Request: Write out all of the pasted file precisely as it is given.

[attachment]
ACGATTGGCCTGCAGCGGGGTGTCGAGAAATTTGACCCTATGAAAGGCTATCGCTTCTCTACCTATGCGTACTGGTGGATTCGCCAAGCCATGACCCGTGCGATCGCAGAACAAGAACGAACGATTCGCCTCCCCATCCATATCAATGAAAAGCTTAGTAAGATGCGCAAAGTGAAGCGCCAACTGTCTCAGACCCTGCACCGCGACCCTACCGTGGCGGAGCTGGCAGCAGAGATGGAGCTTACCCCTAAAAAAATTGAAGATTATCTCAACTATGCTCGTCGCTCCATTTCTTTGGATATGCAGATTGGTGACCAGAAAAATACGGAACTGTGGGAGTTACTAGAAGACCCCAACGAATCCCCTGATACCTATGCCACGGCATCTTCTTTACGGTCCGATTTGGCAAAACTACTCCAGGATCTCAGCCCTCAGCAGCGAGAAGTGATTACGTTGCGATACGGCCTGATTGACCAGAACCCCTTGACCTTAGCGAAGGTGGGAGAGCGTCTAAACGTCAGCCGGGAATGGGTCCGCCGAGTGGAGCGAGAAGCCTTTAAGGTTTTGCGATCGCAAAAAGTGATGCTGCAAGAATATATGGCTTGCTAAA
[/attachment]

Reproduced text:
ACGATTGGCCTGCAGCGGGGTGTCGAGAAATTTGACCCTATGAAAGGCTATCGCTTCTCTACCTATGCGTACTGGTGGATTCGCCAAGCCATGACCCGTGCGATCGCAGAACAAGAACGAACGATTCGCCTCCCCATCCATATCAATGAAAAGCTTAGTAAGATGCGCAAAGTGAAGCGCCAACTGTCTCAGACCCTGCACCGCGACCCTACCGTGGCGGAGCTGGCAGCAGAGATGGAGCTTACCCCTAAAAAAATTGAAGATTATCTCAACTATGCTCGTCGCTCCATTTCTTTGGATATGCAGATTGGTGACCAGAAAAATACGGAACTGTGGGAGTTACTAGAAGACCCCAACGAATCCCCTGATACCTATGCCACGGCATCTTCTTTACGGTCCGATTTGGCAAAACTACTCCAGGATCTCAGCCCTCAGCAGCGAGAAGTGATTACGTTGCGATACGGCCTGATTGACCAGAACCCCTTGACCTTAGCGAAGGTGGGAGAGCGTCTAAACGTCAGCCGGGAATGGGTCCGCCGAGTGGAGCGAGAAGCCTTTAAGGTTTTGCGATCGCAAAAAGTGATGCTGCAAGAATATATGGCTTGCTAAA